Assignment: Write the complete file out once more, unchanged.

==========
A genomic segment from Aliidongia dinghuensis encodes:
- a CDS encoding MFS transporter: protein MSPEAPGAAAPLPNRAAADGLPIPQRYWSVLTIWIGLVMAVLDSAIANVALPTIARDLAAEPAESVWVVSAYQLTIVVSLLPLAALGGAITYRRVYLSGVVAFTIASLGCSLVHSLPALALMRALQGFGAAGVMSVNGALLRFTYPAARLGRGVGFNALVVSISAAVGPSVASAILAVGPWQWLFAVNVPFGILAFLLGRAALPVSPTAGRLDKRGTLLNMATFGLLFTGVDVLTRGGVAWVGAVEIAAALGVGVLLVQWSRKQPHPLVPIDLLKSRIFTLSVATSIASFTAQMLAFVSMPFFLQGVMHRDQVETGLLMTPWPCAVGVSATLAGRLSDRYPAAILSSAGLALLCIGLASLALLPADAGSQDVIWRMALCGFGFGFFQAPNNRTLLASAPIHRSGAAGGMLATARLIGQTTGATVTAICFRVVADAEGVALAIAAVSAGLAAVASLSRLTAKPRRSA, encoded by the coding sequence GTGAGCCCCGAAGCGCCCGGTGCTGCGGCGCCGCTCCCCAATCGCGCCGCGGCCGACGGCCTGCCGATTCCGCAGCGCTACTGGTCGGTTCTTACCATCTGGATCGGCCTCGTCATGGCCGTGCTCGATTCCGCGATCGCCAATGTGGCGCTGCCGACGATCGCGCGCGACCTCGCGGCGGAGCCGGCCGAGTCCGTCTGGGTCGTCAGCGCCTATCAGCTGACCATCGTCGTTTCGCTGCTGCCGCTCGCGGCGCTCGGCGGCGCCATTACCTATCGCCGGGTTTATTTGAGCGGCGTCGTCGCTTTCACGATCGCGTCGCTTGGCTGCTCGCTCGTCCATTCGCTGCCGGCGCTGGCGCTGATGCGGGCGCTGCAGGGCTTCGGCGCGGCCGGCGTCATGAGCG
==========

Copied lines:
A genomic segment from Aliidongia dinghuensis encodes:
- a CDS encoding MFS transporter: protein MSPEAPGAAAPLPNRAAADGLPIPQRYWSVLTIWIGLVMAVLDSAIANVALPTIARDLAAEPAESVWVVSAYQLTIVVSLLPLAALGGAITYRRVYLSGVVAFTIASLGCSLVHSLPALALMRALQGFGAAGVMSVNGALLRFTYPAARLGRGVGFNALVVSISAAVGPSVASAILAVGPWQWLFAVNVPFGILAFLLGRAALPVSPTAGRLDKRGTLLNMATFGLLFTGVDVLTRGGVAWVGAVEIAAALGVGVLLVQWSRKQPHPLVPIDLLKSRIFTLSVATSIASFTAQMLAFVSMPFFLQGVMHRDQVETGLLMTPWPCAVGVSATLAGRLSDRYPAAILSSAGLALLCIGLASLALLPADAGSQDVIWRMALCGFGFGFFQAPNNRTLLASAPIHRSGAAGGMLATARLIGQTTGATVTAICFRVVADAEGVALAIAAVSAGLAAVASLSRLTAKPRRSA, encoded by the coding sequence GTGAGCCCCGAAGCGCCCGGTGCTGCGGCGCCGCTCCCCAATCGCGCCGCGGCCGACGGCCTGCCGATTCCGCAGCGCTACTGGTCGGTTCTTACCATCTGGATCGGCCTCGTCATGGCCGTGCTCGATTCCGCGATCGCCAATGTGGCGCTGCCGACGATCGCGCGCGACCTCGCGGCGGAGCCGGCCGAGTCCGTCTGGGTCGTCAGCGCCTATCAGCTGACCATCGTCGTTTCGCTGCTGCCGCTCGCGGCGCTCGGCGGCGCCATTACCTATCGCCGGGTTTATTTGAGCGGCGTCGTCGCTTTCACGATCGCGTCGCTTGGCTGCTCGCTCGTCCATTCGCTGCCGGCGCTGGCGCTGATGCGGGCGCTGCAGGGCTTCGGCGCGGCCGGCGTCATGAGCG